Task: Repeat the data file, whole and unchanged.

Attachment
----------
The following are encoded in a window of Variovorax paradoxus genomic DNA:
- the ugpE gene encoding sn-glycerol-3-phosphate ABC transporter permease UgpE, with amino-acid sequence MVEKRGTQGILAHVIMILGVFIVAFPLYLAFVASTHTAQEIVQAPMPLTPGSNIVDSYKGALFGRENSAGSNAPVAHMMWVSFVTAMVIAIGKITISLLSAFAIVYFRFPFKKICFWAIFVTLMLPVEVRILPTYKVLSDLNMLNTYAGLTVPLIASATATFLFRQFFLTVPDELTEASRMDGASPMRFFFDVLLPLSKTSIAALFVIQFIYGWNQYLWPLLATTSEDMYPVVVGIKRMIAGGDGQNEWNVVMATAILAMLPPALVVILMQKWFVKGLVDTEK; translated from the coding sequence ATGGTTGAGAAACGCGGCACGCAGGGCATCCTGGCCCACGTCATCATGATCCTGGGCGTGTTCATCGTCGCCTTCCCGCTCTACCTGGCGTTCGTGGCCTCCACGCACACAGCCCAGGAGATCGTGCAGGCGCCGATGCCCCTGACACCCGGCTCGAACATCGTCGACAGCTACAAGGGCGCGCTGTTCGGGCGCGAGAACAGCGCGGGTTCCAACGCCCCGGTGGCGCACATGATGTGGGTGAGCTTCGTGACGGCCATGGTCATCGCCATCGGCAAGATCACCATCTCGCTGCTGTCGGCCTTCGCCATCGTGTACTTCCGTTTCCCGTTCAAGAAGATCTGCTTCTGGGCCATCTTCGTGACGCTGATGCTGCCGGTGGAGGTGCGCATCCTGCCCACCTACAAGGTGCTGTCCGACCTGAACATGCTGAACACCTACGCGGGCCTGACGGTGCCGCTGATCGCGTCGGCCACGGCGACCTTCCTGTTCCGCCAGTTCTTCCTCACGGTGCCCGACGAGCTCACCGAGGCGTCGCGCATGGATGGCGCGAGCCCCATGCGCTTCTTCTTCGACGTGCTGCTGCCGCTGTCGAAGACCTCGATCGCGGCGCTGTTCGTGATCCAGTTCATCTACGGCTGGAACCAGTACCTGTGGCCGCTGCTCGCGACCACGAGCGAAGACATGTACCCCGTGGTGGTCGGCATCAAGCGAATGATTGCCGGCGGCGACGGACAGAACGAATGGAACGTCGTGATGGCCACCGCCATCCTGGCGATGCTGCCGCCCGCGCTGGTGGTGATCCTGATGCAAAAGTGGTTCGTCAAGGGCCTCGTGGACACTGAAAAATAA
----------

The following are encoded in a window of Variovorax paradoxus genomic DNA:
- the ugpE gene encoding sn-glycerol-3-phosphate ABC transporter permease UgpE, with amino-acid sequence MVEKRGTQGILAHVIMILGVFIVAFPLYLAFVASTHTAQEIVQAPMPLTPGSNIVDSYKGALFGRENSAGSNAPVAHMMWVSFVTAMVIAIGKITISLLSAFAIVYFRFPFKKICFWAIFVTLMLPVEVRILPTYKVLSDLNMLNTYAGLTVPLIASATATFLFRQFFLTVPDELTEASRMDGASPMRFFFDVLLPLSKTSIAALFVIQFIYGWNQYLWPLLATTSEDMYPVVVGIKRMIAGGDGQNEWNVVMATAILAMLPPALVVILMQKWFVKGLVDTEK; translated from the coding sequence ATGGTTGAGAAACGCGGCACGCAGGGCATCCTGGCCCACGTCATCATGATCCTGGGCGTGTTCATCGTCGCCTTCCCGCTCTACCTGGCGTTCGTGGCCTCCACGCACACAGCCCAGGAGATCGTGCAGGCGCCGATGCCCCTGACACCCGGCTCGAACATCGTCGACAGCTACAAGGGCGCGCTGTTCGGGCGCGAGAACAGCGCGGGTTCCAACGCCCCGGTGGCGCACATGATGTGGGTGAGCTTCGTGACGGCCATGGTCATCGCCATCGGCAAGATCACCATCTCGCTGCTGTCGGCCTTCGCCATCGTGTACTTCCGTTTCCCGTTCAAGAAGATCTGCTTCTGGGCCATCTTCGTGACGCTGATGCTGCCGGTGGAGGTGCGCATCCTGCCCACCTACAAGGTGCTGTCCGACCTGAACATGCTGAACACCTACGCGGGCCTGACGGTGCCGCTGATCGCGTCGGCCACGGCGACCTTCCTGTTCCGCCAGTTCTTCCTCACGGTGCCCGACGAGCTCACCGAGGCGTCGCGCATGGATGGCGCGAGCCCCATGCGCTTCTTCTTCGACGTGCTGCTGCCGCTGTCGAAGACCTCGATCGCGGCGCTGTTCGTGATCCAGTTCATCTACGGCTGGAACCAGTACCTGTGGCCGCTGCTCGCGACCACGAGCGAAGACATGTACCCCGTGGTGGTCGGCATCAAGCGAATGATTGCCGGCGGCGACGGACAGAACGAATGGAACGTCGTGATGGCCACCGCCATCCTGGCGATGCTGCCGCCCGCGCTGGTGGTGATCCTGATGCAAAAGTGGTTCGTCAAGGGCCTCGTGGACACTGAAAAATAA